"While I'm disappointed that we've lost flights, I'm not overly concerned, and I believe those flights will come back to us in due time," he said.
Johnson said that consumers might have problems getting on some flights during the holiday season, but not normally.
He also doesn't expect passenger numbers, scheduled to be released today, to be down for November, at least not double-digit percentage rates.
So far the decrease in passengers hasn't had a big effect on the airport's operating revenue, which was up 6.4 percent in October at $10. 3 million compared to $9.7 million for the same period in 2004.
Debbage doesn't expect passenger volume to drop quite as dramatically as the number of daily flights since airlines are trying to match demand with their seats.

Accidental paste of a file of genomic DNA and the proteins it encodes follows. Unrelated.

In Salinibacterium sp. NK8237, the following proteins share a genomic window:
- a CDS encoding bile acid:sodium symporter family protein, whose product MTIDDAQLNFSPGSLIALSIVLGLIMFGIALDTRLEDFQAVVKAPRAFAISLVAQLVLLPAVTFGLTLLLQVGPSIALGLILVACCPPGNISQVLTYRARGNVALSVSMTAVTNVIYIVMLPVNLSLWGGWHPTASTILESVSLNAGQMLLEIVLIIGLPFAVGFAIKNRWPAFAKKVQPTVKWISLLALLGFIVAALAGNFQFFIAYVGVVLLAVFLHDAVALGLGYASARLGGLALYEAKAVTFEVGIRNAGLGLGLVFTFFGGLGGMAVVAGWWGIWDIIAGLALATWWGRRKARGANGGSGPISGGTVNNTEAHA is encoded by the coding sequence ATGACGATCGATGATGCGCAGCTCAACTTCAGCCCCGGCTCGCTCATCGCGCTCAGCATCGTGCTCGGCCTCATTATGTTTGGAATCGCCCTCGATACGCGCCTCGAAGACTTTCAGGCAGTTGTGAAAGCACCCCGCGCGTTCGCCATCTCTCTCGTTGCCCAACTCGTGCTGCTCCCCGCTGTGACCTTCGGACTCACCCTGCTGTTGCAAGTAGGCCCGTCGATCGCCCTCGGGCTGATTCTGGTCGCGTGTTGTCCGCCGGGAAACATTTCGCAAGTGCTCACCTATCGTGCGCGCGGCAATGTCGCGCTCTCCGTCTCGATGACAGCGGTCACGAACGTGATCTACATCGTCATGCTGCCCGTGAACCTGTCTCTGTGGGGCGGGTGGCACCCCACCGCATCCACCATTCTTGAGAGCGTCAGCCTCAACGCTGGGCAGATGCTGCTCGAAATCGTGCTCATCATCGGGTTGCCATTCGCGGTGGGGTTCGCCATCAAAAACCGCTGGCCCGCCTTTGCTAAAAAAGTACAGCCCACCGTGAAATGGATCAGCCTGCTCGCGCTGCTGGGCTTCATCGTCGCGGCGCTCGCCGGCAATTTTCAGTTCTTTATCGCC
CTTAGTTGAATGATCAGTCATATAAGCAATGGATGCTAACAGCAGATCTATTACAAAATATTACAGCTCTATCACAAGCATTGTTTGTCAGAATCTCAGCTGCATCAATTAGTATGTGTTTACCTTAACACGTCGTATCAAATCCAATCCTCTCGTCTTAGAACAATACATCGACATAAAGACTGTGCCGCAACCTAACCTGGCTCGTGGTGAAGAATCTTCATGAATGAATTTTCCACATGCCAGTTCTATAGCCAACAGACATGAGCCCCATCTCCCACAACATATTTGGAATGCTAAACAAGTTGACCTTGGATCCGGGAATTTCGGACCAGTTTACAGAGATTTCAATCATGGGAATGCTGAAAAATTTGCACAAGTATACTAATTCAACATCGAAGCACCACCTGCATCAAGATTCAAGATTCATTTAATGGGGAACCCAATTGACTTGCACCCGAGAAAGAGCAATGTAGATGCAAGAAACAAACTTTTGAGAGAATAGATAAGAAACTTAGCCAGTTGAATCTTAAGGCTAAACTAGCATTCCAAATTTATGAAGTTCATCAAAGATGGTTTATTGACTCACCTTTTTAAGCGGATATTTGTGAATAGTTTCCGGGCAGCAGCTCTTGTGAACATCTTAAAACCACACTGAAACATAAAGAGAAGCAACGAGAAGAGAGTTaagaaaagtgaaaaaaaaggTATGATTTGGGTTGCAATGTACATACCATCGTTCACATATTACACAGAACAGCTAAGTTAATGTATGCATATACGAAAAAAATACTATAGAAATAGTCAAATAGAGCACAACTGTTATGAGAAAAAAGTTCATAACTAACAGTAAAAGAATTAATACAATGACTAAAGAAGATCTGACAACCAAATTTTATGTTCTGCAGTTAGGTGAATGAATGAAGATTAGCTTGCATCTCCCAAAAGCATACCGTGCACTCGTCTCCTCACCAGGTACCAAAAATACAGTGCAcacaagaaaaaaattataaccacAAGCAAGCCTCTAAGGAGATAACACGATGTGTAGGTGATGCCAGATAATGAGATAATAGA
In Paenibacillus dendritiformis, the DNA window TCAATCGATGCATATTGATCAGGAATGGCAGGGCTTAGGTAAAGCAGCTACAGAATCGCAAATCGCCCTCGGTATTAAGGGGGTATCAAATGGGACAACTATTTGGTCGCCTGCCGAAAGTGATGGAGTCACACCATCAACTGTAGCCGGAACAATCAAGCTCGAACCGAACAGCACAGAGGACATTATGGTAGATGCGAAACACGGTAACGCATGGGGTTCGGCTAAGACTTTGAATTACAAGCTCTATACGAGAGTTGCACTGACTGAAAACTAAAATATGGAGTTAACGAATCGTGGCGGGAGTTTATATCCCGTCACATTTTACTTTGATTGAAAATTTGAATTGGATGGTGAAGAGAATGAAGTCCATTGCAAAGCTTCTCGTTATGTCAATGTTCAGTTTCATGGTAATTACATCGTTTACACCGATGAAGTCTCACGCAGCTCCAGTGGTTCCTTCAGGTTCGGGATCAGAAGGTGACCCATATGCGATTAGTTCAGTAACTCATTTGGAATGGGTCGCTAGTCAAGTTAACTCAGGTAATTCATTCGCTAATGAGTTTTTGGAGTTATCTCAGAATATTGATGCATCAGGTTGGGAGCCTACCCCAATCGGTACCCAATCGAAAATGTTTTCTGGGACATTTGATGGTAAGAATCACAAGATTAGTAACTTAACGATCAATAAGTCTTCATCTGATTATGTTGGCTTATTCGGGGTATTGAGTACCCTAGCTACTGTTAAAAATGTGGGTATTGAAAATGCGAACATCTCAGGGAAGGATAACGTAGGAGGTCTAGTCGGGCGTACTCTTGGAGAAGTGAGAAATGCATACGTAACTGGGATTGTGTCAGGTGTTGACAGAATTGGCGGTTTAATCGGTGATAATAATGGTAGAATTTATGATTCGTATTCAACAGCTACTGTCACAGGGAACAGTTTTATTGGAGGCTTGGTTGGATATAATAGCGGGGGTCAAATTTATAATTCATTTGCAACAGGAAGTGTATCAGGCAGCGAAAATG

In fact, he suspects that the decrease in passengers and flights at PTIA are temporary issues.
"I honestly think that come spring and summer the airport will turn it around," he said.
Despite the difficult times in the airline industry, airport authority officials said they are glad that they are expanding the airport's north concourse, a $7 million project that will provide gates for new and existing airlines, including Delta.
All carriers serving PTIA except Northwest and Delta airlines had better boardings last month compared to May 2005.
Piedmont Triad International Airport officials continue to await word on how many flights they may lose as their top carrier works through its bankruptcy.
It remains to be seen, though, whether holiday passengers can propel the airport out of its recent slump in the number of travelers.
Fares are substantially higher in at Piedmont compared with Raleigh-Durham and Charlotte.